- Research interests
Complex behavior and cognitive functions of the human brain are suggested to be “mapped at the level of multi-focal neural systems rather than specific anatomical sites, giving rise to brain-behavior relationships that are both localized and distributed”. Further understanding of these brain mechanisms requires both structural and functional knowledge to answer (i) where are the foci of activity, (ii) when are these areas activated and what is the temporal sequence of activations, and (iii) how does the information flow in the large-scale neural network during the execution of cognitive and/or behavioral tasks. Advanced noninvasive medical imaging/recording modalities are able to localize brain activities at high spatial and temporal resolution. Quantitative modeling to interpret these data is needed to understand how large-scale distributed neuronal interactions underlying perceptual / cognitive / behavioral functions emerge and change over time.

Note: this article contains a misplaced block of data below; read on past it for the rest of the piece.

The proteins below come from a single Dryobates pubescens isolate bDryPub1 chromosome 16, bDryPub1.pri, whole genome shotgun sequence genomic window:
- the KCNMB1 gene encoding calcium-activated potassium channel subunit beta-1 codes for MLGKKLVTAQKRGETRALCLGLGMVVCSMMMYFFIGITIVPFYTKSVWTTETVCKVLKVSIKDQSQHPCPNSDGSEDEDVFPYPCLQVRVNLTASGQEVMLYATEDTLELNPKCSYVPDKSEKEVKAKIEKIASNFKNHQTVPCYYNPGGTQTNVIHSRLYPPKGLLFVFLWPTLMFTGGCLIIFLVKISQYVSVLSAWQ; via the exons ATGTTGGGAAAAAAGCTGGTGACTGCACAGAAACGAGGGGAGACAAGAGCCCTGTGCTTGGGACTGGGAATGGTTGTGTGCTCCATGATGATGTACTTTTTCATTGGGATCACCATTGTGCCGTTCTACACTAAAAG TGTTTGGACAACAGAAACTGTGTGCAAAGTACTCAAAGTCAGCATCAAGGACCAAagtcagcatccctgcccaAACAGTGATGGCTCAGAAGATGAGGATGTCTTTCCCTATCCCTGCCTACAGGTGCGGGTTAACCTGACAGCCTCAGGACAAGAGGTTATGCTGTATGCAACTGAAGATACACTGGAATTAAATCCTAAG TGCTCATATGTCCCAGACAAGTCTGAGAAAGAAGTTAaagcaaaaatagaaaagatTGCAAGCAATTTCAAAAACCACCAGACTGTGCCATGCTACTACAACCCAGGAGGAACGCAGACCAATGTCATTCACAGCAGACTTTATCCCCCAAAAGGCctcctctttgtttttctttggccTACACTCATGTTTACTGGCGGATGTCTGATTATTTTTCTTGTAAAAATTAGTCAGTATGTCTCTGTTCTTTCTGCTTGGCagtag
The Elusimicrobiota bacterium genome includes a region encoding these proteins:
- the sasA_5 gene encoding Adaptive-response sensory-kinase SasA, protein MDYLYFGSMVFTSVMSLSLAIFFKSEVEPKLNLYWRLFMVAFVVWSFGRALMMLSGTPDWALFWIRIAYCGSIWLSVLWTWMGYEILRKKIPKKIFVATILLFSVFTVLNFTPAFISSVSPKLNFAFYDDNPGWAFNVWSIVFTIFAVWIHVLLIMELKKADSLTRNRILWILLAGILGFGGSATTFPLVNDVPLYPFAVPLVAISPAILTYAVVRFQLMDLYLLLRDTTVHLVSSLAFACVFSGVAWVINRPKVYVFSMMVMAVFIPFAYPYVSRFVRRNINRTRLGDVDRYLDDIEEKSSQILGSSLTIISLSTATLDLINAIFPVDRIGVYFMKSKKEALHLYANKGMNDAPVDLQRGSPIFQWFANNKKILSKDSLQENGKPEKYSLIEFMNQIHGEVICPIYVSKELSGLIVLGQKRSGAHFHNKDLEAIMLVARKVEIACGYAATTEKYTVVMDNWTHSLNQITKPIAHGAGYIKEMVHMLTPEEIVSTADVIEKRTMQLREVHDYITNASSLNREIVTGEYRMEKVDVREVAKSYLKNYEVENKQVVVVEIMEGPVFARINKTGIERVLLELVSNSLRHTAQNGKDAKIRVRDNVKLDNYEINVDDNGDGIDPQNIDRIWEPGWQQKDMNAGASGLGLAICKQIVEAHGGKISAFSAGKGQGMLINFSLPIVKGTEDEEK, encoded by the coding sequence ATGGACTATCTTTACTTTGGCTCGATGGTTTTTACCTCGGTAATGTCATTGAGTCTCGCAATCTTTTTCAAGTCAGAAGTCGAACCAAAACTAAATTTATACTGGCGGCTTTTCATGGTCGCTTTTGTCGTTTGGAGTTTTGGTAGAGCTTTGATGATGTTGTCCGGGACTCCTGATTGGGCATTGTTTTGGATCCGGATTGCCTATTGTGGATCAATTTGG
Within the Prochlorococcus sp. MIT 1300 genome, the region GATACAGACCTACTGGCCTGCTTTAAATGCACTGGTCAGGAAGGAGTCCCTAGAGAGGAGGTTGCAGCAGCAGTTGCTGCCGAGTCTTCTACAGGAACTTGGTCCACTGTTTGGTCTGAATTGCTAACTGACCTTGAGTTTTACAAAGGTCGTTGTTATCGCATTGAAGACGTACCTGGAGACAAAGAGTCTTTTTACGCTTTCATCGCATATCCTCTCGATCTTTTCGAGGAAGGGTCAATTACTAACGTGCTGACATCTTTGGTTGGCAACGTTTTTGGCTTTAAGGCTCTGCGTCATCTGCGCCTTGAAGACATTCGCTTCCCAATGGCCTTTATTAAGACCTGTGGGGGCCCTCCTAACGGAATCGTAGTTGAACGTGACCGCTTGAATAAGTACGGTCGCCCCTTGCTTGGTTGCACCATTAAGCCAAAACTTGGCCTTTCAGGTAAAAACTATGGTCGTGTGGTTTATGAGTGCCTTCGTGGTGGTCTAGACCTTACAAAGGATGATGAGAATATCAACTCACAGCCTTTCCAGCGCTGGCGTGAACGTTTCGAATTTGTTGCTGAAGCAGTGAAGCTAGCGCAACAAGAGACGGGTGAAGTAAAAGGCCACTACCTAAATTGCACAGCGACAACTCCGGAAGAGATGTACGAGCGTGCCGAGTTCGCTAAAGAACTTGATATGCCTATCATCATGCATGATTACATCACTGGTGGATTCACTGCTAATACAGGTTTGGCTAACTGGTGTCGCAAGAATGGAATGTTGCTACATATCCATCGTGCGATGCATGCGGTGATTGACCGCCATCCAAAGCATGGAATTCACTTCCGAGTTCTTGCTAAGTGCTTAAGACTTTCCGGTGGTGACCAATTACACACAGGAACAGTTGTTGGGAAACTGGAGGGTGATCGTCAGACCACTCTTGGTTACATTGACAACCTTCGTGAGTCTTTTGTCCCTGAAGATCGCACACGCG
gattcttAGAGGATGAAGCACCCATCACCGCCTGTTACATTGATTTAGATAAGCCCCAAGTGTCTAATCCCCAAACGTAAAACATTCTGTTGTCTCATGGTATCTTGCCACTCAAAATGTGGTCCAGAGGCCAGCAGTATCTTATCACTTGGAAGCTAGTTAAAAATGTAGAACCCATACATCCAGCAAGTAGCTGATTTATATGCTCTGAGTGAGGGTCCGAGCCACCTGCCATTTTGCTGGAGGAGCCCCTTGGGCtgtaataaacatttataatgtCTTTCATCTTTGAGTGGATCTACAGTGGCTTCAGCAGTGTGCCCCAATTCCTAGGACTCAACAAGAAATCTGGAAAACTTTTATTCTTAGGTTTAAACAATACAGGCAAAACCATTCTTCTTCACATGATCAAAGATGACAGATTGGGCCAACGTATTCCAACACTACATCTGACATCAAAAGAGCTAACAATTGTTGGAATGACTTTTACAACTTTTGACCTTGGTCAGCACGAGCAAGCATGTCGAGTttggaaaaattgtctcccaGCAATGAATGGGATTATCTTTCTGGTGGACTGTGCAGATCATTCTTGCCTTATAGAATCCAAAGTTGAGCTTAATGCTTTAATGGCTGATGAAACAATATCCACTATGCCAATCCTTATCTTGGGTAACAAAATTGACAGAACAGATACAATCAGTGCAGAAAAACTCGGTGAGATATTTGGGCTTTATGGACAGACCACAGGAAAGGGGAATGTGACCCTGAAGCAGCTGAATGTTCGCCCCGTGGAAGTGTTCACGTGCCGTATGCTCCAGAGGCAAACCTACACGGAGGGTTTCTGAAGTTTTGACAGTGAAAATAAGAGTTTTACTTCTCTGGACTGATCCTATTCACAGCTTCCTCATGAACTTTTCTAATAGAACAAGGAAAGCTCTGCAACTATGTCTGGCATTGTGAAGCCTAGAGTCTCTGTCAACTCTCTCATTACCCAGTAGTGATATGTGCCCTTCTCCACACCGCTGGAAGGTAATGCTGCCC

Our research interests include the integration of hardware development, data analysis, and mathematical modeling to facilitate our understanding of brain cognition. Current research projects try to explore challenges of spatiotemporal brain imaging and modeling by using a combination of hardware and analytical approaches to enhance the spatiotemporal resolution of single (MRI) or combined (MRI/fMRI and MEG/EEG) modalities. In addition, mathematical approaches for identifying large-scale neural networks and their correlation to behavioral measurements are investigated.